by David Reutter
The Ninth Circuit Court of Appeal held that a Nevada Highway Patrol (NHP) policy prohibiting all of its K9 handlers and line employees from discussing its K9 program with any non-departmental entity violated NHP troopers' rights to freedom of speech. The violation involved a well-established constitutional right, so the policy maker was not entitled to qualified immunity.
Matt Moonin, a trooper in the NHP K9 program, filed a 42 U.S.C. § 1983 complaint against NHP's Major Kevin Tice, following Tice's February 24, 2011 email that set policy violating troopers' right to freedom of speech. The email announced that no NHP handler or line employee is permitted to discuss the agency's K9 program with anyone outside of the agency. Failure to comply would result in disciplinary action.
Moonin complained that such prior restraint was intended to unlawfully interfere with troopers' right inform the public of possible problems with the program's administration and management. This violated his right as a citizen to address a public concern. The federal district court denied the defendant's request for qualified immunity. The court also partially granted Moonin's request for summary judgment on prior restraint.
Tice appealed. The Ninth Circuit held that a government employer may have a legitimate interest in restricting that restrictions apply to official duties; they are imposed to prevent anticipated and real harm; and they will actually alleviate the harm. Such harm may include disclosure of sensitive and confidential information; disclosures that may cause confusion in official communications; actions that may cause disruptions in the agency's operations.
The Ninth Circuit held that Tice's overly broad ban of any discussion of the K9 program with any outside agent or entity did not serve a legitimate government interest, and it violated well-established rights to free speech.
The overly broad ban was not tailored to address only official business or sensitive information. It prohibited "ANY" discussion of the K9 program with anyone outside of the agency. This broad ban did not address the troopers' rights as citizens to address legitimate public concerns. The restriction prevented troopers from speaking to their own families, the community, the legislature, or anyone for any reason. The court held that, "This expansive policy does not bear a 'close and rational relationship' to the department's legitimate interests."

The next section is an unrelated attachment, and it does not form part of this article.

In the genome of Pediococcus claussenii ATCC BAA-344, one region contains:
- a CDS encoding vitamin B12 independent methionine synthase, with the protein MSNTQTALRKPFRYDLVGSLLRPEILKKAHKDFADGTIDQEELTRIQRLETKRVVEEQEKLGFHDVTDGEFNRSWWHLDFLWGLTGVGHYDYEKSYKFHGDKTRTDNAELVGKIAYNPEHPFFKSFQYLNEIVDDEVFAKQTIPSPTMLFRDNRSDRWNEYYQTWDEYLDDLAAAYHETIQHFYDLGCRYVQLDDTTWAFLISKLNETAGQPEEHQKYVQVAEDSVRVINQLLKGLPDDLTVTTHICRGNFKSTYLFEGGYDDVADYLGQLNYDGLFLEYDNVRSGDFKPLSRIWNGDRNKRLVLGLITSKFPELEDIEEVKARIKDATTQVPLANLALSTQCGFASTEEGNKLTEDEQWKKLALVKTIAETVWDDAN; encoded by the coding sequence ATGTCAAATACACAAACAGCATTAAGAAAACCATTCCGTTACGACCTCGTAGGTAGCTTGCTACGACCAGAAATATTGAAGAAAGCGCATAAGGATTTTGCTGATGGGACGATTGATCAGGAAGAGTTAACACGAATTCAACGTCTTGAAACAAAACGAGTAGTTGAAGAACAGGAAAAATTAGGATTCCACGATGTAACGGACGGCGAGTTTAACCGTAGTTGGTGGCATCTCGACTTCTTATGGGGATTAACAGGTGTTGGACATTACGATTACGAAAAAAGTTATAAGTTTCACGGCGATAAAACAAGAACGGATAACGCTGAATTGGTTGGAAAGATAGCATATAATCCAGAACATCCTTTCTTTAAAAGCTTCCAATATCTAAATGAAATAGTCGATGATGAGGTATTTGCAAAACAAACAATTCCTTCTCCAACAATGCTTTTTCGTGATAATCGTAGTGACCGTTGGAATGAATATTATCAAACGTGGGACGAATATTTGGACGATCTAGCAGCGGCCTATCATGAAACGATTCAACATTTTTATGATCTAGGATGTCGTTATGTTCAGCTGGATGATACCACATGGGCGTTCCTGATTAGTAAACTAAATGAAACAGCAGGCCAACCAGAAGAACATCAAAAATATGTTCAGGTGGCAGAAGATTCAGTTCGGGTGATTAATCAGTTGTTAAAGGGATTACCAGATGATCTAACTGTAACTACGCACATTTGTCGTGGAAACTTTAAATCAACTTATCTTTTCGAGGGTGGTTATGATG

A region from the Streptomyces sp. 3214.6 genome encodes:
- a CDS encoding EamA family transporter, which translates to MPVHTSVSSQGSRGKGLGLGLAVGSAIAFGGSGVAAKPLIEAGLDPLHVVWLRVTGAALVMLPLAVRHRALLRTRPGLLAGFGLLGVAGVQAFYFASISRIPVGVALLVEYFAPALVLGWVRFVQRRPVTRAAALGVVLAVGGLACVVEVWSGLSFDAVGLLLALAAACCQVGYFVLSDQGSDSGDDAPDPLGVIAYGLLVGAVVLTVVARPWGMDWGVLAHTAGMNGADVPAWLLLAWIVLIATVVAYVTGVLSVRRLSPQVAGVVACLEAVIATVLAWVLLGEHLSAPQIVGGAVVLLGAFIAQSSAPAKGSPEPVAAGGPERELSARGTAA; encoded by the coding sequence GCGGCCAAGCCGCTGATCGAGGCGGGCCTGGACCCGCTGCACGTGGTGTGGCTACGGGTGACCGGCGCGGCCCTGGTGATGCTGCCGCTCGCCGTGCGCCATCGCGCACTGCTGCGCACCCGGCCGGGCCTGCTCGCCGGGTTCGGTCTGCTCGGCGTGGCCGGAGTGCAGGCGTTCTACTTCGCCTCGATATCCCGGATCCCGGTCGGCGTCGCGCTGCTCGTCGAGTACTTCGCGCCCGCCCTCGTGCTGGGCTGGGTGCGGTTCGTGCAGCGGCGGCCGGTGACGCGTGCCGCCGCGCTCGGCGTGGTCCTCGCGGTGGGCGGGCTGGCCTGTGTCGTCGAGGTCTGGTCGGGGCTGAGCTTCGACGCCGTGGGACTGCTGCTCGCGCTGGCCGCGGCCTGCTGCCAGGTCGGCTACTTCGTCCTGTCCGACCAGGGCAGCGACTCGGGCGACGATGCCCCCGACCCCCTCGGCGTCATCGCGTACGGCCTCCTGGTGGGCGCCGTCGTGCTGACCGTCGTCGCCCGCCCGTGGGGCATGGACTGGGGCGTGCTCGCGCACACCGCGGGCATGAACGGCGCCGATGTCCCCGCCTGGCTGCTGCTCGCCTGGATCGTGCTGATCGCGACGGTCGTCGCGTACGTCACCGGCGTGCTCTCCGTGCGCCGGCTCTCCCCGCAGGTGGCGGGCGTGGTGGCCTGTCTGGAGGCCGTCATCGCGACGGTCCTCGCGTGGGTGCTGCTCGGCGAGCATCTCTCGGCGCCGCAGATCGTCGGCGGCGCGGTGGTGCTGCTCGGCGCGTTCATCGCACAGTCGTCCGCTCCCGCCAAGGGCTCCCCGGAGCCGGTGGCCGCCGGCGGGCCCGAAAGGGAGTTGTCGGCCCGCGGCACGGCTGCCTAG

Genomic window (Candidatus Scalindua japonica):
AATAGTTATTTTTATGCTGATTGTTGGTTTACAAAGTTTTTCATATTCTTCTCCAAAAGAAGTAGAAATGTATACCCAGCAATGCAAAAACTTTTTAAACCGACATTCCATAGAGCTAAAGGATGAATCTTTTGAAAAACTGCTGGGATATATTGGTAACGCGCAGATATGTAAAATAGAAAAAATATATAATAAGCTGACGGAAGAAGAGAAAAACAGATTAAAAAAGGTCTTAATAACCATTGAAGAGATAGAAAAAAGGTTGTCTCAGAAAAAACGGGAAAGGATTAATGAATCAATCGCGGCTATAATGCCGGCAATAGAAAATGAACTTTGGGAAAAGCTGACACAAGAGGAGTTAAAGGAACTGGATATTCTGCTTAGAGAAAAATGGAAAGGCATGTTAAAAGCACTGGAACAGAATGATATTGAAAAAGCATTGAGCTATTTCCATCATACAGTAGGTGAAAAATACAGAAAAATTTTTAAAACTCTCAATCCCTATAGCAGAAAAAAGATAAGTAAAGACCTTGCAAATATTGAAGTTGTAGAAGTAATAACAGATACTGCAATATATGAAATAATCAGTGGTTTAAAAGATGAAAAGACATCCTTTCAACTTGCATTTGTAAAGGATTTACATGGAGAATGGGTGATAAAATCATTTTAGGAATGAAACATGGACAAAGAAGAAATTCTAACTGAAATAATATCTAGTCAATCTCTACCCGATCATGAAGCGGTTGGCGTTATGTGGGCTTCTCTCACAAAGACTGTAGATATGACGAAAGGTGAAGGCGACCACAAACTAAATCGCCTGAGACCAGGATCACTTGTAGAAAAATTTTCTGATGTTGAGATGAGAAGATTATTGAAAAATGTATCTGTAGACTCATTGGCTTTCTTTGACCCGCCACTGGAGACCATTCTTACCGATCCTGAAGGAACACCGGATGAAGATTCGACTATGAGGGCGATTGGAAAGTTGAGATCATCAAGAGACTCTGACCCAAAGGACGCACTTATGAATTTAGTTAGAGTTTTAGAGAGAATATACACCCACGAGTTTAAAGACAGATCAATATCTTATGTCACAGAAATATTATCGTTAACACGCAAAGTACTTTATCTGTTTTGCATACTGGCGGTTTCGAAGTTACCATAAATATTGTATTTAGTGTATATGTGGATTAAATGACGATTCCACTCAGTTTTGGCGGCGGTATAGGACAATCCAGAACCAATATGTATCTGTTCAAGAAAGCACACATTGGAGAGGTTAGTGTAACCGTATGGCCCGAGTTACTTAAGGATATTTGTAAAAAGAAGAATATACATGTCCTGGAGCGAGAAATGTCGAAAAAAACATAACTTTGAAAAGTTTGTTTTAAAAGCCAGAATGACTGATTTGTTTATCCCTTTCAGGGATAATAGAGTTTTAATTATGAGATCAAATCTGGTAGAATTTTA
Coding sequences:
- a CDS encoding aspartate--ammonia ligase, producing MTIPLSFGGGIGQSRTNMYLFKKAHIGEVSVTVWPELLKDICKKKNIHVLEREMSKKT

The policy also ran afoul of constitutional protections when it mandated pre-approval of the speech. The court only considered information of public concern, not that protected from disclosure by statute. The court held that such pre-approval allowed unacceptable risk of agency censorship, and that violated First Amendment protections.
The policy also violated the well-established precedent holding it is unconstitutional to punish officers for publicly addressing problems perceived in the department's conduct or management. As a citizen in the community, an officer has a right to address such public concerns. Tice argued that silencing opposition would make the program more efficient. The court held that avoidance of accountability is not an interest that justifies restricting free speech.
The Ninth Circuit held that Tice violated the troopers' rights to speak, and he did it despite well-established law prohibiting such action. Accordingly, he was not entitled to qualified immunity. Also, where the decision was based on undisputed facts, Moonin was also granted partial summary judgment.
See: Moonin v. Tice, No. 15-16571, F. 3d (9th Cir. 2016).
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Related legal case
Moonin v. Tice
|No. 15-16571, F. 3d (9th Cir. 2016)